Please use this identifier to cite or link to this item: http://hdl.handle.net/10397/91996
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dc.contributorSchool of Design-
dc.contributorDepartment of Computing-
dc.creatorDuan, YE-
dc.creatorYoon, MJ-
dc.creatorLiang, ZE-
dc.creatorHoorn, JF-
dc.date.accessioned2022-02-07T07:04:53Z-
dc.date.available2022-02-07T07:04:53Z-
dc.identifier.urihttp://hdl.handle.net/10397/91996-
dc.language.isoenen_US
dc.publisherMolecular Diversity Preservation International (MDPI)en_US
dc.rights© 2021 by the authors.Licensee MDPI, Basel, Switzerland.This article is an open access articledistributed under the terms andconditions of the Creative CommonsAttribution (CC BY) license (https://creativecommons.org/licenses/by/4.0/).en_US
dc.rightsThe following publication Duan, Y.; Yoon, M.; Liang,Z.; Hoorn, J.F. Self-Disclosure to aRobot: Only for Those Who Suffer theMost. Robotics 2021, 10, 98 is available at https://doi.org/10.3390/robotics10030098en_US
dc.subjectDiaryen_US
dc.subjectEmotion theoryen_US
dc.subjectRelevanceen_US
dc.subjectSelf-disclosureen_US
dc.subjectSocial robotsen_US
dc.subjectValenceen_US
dc.titleSelf-disclosure to a robot : only for those who suffer the mosten_US
dc.typeJournal/Magazine Articleen_US
dc.identifier.volume10-
dc.identifier.issue3-
dc.identifier.doi10.3390/robotics10030098-
dcterms.abstractSocial robots may become an innovative means to improve the well-being of individuals. Earlier research has shown that people easily self-disclose to a social robot, even in cases where it was unintended by the designers. We report on an experiment considering self-disclosing in a diary journal or to a social robot after negative mood induction. An off-the-shelf robot was complemented with our in-house developed AI chatbot, which could talk about ‘hot topics’ after training it with thousands of entries on a complaint website. We found that people who felt strongly negative after being exposed to shocking video footage benefited the most from talking to our robot, rather than writing down their feelings. For people less affected by the treatment, a confidential robot chat or writing a journal page did not differ significantly. We discuss emotion theory in relation to robotics and possibilities for an application in design (the emoji-enriched ‘talking stress ball’). We also underline the importance of otherwise disregarded outliers in a data set of therapeutic nature.-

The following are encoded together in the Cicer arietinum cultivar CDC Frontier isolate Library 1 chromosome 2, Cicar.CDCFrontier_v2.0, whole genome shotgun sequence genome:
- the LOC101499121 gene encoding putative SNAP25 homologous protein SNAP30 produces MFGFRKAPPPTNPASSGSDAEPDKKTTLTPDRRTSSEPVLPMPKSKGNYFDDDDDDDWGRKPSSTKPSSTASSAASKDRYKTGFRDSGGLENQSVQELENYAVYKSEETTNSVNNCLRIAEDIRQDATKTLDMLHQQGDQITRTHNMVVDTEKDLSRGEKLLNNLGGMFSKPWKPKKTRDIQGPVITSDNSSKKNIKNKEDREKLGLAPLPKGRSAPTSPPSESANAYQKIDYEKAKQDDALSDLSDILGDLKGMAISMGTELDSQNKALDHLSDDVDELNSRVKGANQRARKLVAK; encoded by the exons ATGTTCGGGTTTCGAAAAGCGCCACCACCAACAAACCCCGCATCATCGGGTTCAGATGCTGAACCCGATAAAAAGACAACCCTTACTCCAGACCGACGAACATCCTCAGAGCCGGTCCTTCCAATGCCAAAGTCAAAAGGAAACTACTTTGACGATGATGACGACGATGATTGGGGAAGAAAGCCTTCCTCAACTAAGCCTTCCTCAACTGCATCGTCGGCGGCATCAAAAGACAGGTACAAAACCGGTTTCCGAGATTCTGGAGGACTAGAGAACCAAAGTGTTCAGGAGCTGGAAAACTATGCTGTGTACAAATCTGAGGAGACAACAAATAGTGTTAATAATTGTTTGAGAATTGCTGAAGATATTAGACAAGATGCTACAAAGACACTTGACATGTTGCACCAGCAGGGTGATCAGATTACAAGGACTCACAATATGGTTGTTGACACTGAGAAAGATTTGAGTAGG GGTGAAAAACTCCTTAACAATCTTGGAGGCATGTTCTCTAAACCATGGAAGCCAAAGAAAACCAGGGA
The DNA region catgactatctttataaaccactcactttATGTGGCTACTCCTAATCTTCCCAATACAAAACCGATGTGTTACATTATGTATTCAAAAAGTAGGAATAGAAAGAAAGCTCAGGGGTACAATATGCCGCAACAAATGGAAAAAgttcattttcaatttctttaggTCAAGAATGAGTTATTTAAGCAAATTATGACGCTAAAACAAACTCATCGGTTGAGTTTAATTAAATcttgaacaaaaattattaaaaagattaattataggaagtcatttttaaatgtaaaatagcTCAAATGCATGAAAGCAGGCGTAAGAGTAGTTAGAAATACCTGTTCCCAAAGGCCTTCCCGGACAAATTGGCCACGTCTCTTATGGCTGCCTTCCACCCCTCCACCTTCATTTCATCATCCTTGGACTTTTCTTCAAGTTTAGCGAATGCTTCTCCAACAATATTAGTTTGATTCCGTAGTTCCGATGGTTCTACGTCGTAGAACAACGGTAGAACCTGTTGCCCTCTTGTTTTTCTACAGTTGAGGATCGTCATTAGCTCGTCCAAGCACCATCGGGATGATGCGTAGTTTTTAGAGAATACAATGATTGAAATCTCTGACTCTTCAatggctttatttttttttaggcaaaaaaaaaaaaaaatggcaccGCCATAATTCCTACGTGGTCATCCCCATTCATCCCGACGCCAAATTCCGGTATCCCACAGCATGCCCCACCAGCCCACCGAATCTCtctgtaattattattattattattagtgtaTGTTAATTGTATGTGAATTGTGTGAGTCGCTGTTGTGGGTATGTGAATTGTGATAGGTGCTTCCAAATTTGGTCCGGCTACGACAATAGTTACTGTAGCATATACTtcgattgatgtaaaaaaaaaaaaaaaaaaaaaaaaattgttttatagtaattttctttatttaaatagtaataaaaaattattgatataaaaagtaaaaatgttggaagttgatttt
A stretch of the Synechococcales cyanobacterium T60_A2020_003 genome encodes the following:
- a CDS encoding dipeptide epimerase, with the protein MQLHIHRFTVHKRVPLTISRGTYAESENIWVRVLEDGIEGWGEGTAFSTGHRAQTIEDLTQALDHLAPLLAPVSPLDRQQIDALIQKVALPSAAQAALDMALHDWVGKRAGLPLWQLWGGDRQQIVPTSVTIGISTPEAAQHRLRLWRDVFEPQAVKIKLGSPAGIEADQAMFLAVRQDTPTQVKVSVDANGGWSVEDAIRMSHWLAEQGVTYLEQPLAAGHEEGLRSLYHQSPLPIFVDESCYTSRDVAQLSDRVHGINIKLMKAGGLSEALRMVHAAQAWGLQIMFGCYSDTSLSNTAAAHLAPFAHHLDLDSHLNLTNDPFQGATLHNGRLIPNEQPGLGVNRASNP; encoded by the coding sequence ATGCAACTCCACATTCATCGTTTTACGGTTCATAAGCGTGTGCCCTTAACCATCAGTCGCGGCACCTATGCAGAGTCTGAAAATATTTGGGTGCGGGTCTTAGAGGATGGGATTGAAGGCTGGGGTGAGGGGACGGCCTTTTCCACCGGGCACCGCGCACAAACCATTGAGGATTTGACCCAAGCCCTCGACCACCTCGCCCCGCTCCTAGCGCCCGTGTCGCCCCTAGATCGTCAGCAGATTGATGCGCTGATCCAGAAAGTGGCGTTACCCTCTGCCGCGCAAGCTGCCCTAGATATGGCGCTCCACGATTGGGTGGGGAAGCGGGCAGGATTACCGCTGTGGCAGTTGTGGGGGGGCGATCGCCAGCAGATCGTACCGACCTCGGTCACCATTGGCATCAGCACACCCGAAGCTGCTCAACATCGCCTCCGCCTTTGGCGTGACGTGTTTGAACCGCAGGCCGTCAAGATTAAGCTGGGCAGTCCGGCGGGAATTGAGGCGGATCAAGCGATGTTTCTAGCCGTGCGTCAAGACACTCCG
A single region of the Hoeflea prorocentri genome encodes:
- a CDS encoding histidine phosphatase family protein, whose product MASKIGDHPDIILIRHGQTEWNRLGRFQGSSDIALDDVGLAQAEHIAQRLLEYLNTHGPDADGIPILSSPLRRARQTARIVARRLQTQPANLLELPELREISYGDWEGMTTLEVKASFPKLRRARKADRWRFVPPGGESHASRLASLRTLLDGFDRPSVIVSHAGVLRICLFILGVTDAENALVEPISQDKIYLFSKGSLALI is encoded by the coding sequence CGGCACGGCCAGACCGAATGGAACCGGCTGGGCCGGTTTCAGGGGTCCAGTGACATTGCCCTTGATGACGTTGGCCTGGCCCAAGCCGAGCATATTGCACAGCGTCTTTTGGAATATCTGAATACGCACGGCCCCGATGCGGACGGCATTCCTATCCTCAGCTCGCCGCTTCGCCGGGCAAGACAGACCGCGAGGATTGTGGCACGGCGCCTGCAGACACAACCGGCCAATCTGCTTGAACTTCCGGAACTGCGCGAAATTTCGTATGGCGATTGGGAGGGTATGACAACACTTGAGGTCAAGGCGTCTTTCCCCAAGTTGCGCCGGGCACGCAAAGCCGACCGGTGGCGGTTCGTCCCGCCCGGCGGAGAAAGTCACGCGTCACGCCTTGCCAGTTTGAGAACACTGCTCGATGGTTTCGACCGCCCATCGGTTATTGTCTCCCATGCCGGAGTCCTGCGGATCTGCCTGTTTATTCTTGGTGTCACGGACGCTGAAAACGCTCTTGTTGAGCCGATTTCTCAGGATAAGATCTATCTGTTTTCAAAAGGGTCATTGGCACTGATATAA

dcterms.accessRightsopen accessen_US
dcterms.bibliographicCitationRobotics, Sept. 2021, v. 10, no. 3, 98-
dcterms.isPartOfRobotics-
dcterms.issued2021-09-
dc.identifier.scopus2-s2.0-85112641411-
dc.identifier.eissn2218-6581-
dc.identifier.artn98-
dc.description.validate202202 bcvc-
dc.description.oaVersion of Recorden_US
dc.identifier.FolderNumberOA_Scopus/WOSen_US
dc.description.fundingSourceOthersen_US
dc.description.fundingTextThe contribution by Johan F. Hoorn was supported by the project Negative-mood reduction among HK youth with robot PAL (Personal Avatar for Life) of the Artificial Intelligence in Design Laboratory in Hong Kong (grant number: AiDLab RP2P3).en_US
dc.description.pubStatusPublisheden_US
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